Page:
International Town & Gown Association 
College Town Newsletter

December 8, 2017
Welcome to Dateline, a weekly newsletter
highlighting college town news around the world
In This Issue
The 2017 ITGA Conference Registration is Open 
Join the world's largest network of campus-community professionals at the ITGA University-City Relation's Conference, May 30-June 2, in Eugene, Oregon. The conference theme, "CommUniversity: Strengthening Town & Gown Partnerships" emphasizes the inextricably linked nature of town-gown relationships. Below are a few details about the Conference: The RFP to present a session is open until February 1. To see the conference tracks and guidelines, click here. Early registration is open. To register, click here. The Certificate in Town Gown Relations Level I & II will be offered on Tuesday, May 29th from 8:00-4:30. Level I provides a foundation for understanding campus community relations; and Level II, Solving Wicked Problems Through "Design Thinking and "Strategic Doing," builds on the foundation provided in Level I. To learn more, click here. To see the special events, including the optional networking tour and reception, click here. Additional information can be accessed here. See you in Eugene!
Local Government, Cornell Representatives Analyze Future of Student Housing
The Cornell Daily Sun, by Yuichiro Kakutani
Ithaca city officials and Cornell representatives present-ed several plans to substantially redevelop on-campus student housing, the Collegetown neighborhood and the Schwartz Performing Arts Center plaza at a town hall. Martie Rauker, senior director of strategic initiative for student and campus life, elaborated on the Student Housing Master Plan-a comprehensive plan spanning the next 25 years that aims to build more on-campus housing on North Campus, primarily for sophomores. "This is really a 25 years view of things, but we aim to reconfigure North Campus to create a sophomore village," Rauker said. Joann Cornish, director of planning and development for the City of Ithaca, discussed the ongoing plan to redevelop Collegetown into a more student-friendly environment. She hopes the Collegetown renovation will address both the near-campus and city-wide housing shortage.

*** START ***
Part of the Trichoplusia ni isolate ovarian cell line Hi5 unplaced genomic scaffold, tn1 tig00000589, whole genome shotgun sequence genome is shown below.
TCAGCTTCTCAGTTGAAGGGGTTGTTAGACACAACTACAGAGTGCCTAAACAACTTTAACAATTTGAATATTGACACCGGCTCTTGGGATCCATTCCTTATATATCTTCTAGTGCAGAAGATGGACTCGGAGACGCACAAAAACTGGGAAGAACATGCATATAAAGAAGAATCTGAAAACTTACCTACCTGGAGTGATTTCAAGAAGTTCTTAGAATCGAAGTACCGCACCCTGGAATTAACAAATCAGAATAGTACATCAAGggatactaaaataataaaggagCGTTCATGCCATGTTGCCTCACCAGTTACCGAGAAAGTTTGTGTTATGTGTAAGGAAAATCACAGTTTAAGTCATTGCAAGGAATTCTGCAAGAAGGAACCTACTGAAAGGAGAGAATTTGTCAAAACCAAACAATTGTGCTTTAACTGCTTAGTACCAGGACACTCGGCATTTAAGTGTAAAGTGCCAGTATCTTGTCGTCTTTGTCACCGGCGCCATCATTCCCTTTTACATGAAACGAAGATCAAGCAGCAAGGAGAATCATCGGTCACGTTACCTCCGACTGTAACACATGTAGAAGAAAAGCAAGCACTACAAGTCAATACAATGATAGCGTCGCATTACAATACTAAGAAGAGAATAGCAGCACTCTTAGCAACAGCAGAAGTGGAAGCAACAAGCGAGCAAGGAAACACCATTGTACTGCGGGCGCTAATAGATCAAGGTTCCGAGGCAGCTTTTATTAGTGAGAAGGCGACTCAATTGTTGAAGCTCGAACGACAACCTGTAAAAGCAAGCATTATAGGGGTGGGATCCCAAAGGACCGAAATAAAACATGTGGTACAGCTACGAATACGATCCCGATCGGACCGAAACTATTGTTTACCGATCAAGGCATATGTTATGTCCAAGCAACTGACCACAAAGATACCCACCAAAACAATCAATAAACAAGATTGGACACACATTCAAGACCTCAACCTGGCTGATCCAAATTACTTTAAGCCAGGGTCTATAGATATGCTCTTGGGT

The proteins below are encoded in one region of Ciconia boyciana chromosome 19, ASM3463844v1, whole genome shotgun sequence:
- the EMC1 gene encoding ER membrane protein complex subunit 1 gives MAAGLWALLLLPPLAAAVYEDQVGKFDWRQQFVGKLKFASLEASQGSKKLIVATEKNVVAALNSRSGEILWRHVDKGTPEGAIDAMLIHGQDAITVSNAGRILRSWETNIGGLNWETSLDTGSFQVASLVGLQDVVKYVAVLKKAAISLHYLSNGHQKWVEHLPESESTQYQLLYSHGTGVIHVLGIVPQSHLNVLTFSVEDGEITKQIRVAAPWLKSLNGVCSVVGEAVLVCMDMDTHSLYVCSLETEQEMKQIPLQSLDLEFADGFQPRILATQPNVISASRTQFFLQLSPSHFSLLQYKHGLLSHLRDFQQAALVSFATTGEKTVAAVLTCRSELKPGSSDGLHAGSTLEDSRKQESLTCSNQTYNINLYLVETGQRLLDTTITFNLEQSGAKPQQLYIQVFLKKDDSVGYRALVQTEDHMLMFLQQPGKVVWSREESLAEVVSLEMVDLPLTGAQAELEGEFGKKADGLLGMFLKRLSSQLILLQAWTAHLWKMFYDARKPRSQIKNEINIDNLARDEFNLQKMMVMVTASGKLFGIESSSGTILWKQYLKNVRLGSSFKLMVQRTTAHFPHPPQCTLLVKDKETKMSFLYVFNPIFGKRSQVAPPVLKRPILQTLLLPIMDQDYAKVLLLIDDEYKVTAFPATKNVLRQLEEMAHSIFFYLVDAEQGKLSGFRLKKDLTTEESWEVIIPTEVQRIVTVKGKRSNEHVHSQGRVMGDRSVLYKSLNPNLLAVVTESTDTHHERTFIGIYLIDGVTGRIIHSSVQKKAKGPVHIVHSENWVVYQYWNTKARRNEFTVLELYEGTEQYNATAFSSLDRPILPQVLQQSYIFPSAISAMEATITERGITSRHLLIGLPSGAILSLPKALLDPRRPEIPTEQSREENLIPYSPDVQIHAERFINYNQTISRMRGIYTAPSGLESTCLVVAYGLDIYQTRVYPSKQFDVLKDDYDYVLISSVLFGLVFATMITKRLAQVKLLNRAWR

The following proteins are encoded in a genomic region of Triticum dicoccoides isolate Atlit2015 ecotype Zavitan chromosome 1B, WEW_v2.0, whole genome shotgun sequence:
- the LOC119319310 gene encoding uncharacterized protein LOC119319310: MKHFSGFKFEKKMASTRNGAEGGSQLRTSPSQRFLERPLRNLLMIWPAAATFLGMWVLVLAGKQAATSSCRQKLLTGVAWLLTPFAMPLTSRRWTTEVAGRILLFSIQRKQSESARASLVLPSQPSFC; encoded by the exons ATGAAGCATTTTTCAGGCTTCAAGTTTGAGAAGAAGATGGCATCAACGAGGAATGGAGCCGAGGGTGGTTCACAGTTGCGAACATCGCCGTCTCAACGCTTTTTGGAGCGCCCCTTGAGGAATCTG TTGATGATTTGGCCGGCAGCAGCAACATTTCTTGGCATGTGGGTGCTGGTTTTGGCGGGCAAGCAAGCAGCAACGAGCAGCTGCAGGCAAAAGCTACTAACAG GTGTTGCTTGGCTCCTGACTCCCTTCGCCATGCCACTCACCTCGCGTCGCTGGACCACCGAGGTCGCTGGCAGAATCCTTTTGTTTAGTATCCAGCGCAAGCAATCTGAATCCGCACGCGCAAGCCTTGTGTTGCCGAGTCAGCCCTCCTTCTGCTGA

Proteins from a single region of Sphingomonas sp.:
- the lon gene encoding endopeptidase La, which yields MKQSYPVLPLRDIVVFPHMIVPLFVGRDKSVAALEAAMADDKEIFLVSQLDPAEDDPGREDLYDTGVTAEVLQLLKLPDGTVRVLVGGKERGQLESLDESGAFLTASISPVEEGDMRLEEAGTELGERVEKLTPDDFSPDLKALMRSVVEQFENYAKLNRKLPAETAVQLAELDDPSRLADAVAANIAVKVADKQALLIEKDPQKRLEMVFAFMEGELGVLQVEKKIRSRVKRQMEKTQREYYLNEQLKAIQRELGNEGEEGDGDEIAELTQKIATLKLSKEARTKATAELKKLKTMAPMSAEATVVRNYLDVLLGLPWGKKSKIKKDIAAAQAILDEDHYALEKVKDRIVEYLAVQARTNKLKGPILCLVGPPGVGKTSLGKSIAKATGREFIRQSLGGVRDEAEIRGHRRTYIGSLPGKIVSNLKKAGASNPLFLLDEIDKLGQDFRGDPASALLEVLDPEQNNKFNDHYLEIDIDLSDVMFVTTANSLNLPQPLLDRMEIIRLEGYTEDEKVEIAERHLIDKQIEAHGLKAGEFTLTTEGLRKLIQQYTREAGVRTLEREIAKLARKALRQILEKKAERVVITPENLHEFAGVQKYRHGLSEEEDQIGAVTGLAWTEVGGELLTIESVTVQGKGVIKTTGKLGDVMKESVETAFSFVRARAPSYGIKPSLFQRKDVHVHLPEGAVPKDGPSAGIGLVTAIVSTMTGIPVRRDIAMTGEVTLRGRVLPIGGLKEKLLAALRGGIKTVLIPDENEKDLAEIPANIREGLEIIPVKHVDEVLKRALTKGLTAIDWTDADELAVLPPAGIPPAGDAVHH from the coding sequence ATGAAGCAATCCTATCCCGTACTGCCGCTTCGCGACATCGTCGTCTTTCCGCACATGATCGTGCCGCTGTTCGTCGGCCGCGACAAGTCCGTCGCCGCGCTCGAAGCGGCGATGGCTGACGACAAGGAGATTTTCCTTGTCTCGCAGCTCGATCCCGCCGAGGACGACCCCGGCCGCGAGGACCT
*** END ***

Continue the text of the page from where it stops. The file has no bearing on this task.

Block 22 to Be 'A Cultural Change Engine' for Pittsburg
The Joplin Globe, by Crystal Thomas
After months of planning and gathering funds, Pittsburg State University and the city invited the community for feedback on their Block 22 project through a forum with the Pittsburg Chamber of Commerce on Friday in the student union. The $18 million project will renovate four historic buildings at the intersection of Fourth and Broadway to become a "living-learning community" of student housing and commercial space. The city will own the buildings, and the university will operate them. In his presentations, Shawn Naccarato, the university's director of government and community relations, painted a picture of how the project could change Pittsburg into the next Austin or Silicon Valley, saying the buildings will be "a cultural change engine." Housing will be marketed to upperclassman and graduate students, who would want to partake in a "thriving hive of activity" and innovation.  
High Rises in University District? Big Crowd Packs Hearing on Zoning Plan
The Seattle Times, by Daniel Beekman
Mayor Ed Murray's vision of a denser University District sprouting high-rise buildings and a campus-powered innovation hub drew more than 100 people to a public hearing in the Seattle neighborhood. Fans and foes of the Murray-proposed zoning changes under consider-ation by the City Council, which the mayor says will help create affordable housing, packed a Hotel Deca banquet room. There were only enough chairs for about half the crowd, so dozens stood shoulder-to-shoulder. One U District resident called the upzone "too big, too sudden...and too disruptive." But another woman, who described herself as a third-generation Seattleite and U District homeowner, said the changes are needed in order to increase housing options for ordinary families. Councilman Rob Johnson, chair of the land-use committee, said the changes he supports are the results of years of study. 
Operation Prevent In Full Force; Officers Combat Underage Drinking
Town-Gown Nation News Oswego County Today, by Shenandoah Briere
The Oswego City Police Department is enforcing a more educational approach to preventing underage drinking and the usage of fake IDs before issuing violations, said Lt. Charles Searor. He said that the department will reach out to students in a number of ways through the college and even reaching out to students off-campus. One outreach program he talked about was when the college holds events they will sometimes come out to speak to students about the consequences of underage drinking and using a fake ID. "We used to do enforcement and not a lot of education and outreach with both students and bars," Saeror said. "We've kind of taken a different avenue and tried to educate and outreach first in hopes that we can get through to a lot of bars and a lot of the underage individuals so that hopefully they'd be less likely to go out and commit these types of crimes and violations.   
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